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Reality check: Roommates keep OSU’s Bennett grounded

08/03/2014, 1:39am EDT
Reality check for OSU lineman

From left, Cole Fickert, Michael Bennett, Nick Ruschmann, Brandon Beam, and Austin Bucher have been friends since childhood in Centerville. They are roommates at Ohio State.

Michael Bennett celebrates a fumble recovery against San Diego State last season. The senior defensive lineman could be drafted in the first round next spring if he can stay healthy. THE BLADE

COLUMBUS — If Michael Bennett were to ever become lost in the outsized hype surrounding his final year at Ohio State, a reality check awaits at home.

His roommates.

Most college athletes room exclusively with other athletes. Bennett shares an off-campus apartment with four nonathlete “weirdos” — his affectionate label for the rollicking cast of childhood friends that allows an escape from football. To his buddies from Centerville, the biggest, baddest member of Ohio State’s feared line is just big.

“Those guys are going to treat me just like they treated me in high school,” Bennett said.

A typical night for the crew might be spent on the couch watching an indie comedy on Netflix — Wedding Crashers is a mainstream weakness — or, as of last week, updating the new house Twitter account. The buddies call it Bennett Besties, a playful riff on the popular Craft’s Roomies handle, except a “little more out there,” roommate Brandon Beam said.

For instance, instead of Taco Tuesdays at former Buckeyes basketball star Aaron Craft’s house, there will be Tinder Tuesdays.

“Two of our roommates are single, so we were going to get on Tinder [a dating app] and Mike and I would pick dates for them,” Beam said. “Then we would go with them to make it that much more awkward. ... There really is never a dull moment here.”

For Bennett, it is welcome comic relief from his gigs as a student — he is an OSU scholar-athlete — and preseason All-American defensive lineman.

The 6-foot-2, 298-pound senior is expected to be a steadying interior presence on Ohio State’s most loaded unit. Coach Urban Meyer compared the Buckeyes’ defensive line to his front four at Florida in 2006, which ravaged OSU in the national title game. That Gators line had two first-round picks: ends Derrick Harvey and Jarvis Moss. This Buckeyes starting front could, if mock drafts are to be believed, eventually have three: Bennett, sophomore Joey Bosa, and junior Noah Spence.

“If they all perform and stay healthy, this one could be at that level," Meyer said.

Bennett’s ascent is perhaps the least probable as the the only nonfive-star recruit among the Buckeyes’ four returning line starters. (“I’m bringing the team down,” the former four-star prospect cracked.) After an injury-shortened sophomore season, Bennett had seven sacks and 11.5 tackles for a loss as a junior last year.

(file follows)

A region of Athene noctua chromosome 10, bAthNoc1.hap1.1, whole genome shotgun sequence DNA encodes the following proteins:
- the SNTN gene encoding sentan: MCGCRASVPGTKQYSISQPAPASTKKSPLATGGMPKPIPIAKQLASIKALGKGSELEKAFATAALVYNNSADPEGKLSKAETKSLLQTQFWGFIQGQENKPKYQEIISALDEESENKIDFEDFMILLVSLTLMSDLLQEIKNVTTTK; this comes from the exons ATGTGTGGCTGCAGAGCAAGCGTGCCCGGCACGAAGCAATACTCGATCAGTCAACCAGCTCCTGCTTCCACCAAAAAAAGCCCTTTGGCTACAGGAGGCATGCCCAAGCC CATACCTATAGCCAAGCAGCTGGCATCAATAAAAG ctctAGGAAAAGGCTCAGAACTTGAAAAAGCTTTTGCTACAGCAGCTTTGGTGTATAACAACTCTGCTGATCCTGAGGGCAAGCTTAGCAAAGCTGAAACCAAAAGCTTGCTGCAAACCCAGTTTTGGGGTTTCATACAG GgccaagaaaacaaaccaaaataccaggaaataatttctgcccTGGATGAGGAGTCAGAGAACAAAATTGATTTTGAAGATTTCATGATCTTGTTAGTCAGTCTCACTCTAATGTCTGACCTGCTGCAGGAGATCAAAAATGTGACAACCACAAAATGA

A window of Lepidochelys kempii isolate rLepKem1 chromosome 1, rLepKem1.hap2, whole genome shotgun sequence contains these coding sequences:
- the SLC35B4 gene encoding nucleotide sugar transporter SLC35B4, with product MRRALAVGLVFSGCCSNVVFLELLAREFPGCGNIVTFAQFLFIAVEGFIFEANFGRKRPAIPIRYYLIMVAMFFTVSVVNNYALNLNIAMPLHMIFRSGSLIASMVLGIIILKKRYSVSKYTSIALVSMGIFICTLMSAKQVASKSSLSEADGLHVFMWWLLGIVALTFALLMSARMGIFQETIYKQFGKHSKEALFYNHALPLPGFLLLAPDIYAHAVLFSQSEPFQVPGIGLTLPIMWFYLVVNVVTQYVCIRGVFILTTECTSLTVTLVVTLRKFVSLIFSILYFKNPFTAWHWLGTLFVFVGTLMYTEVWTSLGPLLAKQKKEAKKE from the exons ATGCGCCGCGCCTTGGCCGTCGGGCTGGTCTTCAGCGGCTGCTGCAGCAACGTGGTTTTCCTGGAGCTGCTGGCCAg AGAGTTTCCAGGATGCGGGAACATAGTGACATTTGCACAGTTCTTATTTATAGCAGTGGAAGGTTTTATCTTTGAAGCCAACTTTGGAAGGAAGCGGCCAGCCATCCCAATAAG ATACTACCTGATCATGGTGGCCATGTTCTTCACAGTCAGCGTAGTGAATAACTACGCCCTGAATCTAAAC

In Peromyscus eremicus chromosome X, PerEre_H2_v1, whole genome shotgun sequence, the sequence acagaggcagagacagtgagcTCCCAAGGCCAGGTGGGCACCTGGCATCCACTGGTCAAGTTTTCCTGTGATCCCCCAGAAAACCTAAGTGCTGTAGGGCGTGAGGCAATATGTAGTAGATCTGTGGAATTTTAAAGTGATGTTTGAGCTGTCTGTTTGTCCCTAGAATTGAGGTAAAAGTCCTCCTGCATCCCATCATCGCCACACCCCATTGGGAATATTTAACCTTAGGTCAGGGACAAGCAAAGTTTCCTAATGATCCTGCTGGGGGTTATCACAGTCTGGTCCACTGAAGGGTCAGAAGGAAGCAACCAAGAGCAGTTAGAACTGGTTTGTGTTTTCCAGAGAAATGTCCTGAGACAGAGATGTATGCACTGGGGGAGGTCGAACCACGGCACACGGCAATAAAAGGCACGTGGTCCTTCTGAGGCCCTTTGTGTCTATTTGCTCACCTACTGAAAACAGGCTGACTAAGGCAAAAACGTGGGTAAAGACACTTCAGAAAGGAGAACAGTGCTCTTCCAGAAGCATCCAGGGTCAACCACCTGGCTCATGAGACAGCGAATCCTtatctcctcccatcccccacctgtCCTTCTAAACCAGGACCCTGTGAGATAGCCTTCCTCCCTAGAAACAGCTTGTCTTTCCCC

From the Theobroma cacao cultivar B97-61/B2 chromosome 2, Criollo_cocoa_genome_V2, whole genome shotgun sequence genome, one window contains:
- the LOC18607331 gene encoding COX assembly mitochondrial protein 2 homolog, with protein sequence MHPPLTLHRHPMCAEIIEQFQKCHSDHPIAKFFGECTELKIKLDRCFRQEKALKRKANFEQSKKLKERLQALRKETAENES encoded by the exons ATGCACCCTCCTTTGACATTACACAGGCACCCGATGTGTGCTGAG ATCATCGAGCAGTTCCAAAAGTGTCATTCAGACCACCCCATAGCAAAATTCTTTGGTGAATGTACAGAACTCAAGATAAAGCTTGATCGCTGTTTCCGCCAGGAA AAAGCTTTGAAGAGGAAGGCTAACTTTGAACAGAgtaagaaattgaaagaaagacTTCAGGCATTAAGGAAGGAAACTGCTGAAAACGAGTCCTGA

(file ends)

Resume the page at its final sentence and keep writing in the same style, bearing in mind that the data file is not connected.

Yet few share his resolve. Bennett’s cheer away from the field gives way to an unyielding drive on it, a trait the likely captain attributes to his parents, Mike and Connie, both graduates of the U.S. Military Academy at West Point.

Bennett recalls being grounded all of seventh and eighth grade. The reason? “I got B-pluses on my report cards,” he said. “It was always grades first.”

“And if I wanted to go to a party in high school, they’d ask me, ‘What’s the address? Who are the parents? Who’s the kid? What’s his number?’” Bennett said with a laugh. “I got to a point where if I wanted to go to a party, I didn’t even bother because I just didn’t want to answer all of the questions.”

Bennett’s parents let him loose in college, but their lessons of discipline and not settling live on. That includes in practice, where the quarterback-hungry Bennett knows one speed.

Star quarterback Braxton Miller said, “I don’t like Mike,” citing the tackle’s blind spot for his no-contact black jersey.

“That’s the truth, I hate the black jerseys,” Bennett said. “If I go to the NFL, I’ll have to get over that and actually respect them there. But if I’m getting to the quarterback in practice now, you're going to know that I got to the quarterback. If he wants to try to run I’m going to put him on the ground. Quarterbacks are entitled too much around here, so you've got to let them know.”

He is kidding. Sort of. In truth, he and Miller are good friends and Bennett is among the Buckeyes’ leaders. Thoughtful and witty, Bennett is a favorite with everyone from reporters to teammates to his thousands of followers on Twitter.

A sampling of posts:

■ “I was asked who I wish would follow me on twitter today. I think the better question is who I wish DIDN’T follow me on twitter. MOM.”

■ “I wonder what other DTs are doing right now. I just finished an entire box of cinnamon toast crunch. Hopefully they're not working out.”

■ “Someone just tried to break into my car while I was home alone. Talk about an adrenaline rush.”

Bennett calls himself Mikail Benoit, a Russian/​Canadian Twitter alter ego that aligns with the sensibilities of his roommates. Away from the spotlight, Beam, Cole Fickert, Nick Ruschmann, and Austin Bucher provide a nightly reminder there is more to life than football. There is also cracking on your best friends since elementary school.

“I know how much I get to see my teammates, and I can always go out with them and hang out with them,” Bennett said. “But it's good to come home and get a different perspective on college, a different perspective on life. ... I think it helps me stay grounded.”

Beam couldn’t envision the house without Bennett.

“He's there for you whenever you need him to be,” said Beam, who is pursuing a career in sports radio broadcasting. “Yes, he's one of the best D linemen in the country, but he's even better as a person and better as a friend.”

Contact David Briggs at:, 419-724-6084 or on Twitter @DBriggsBlade.

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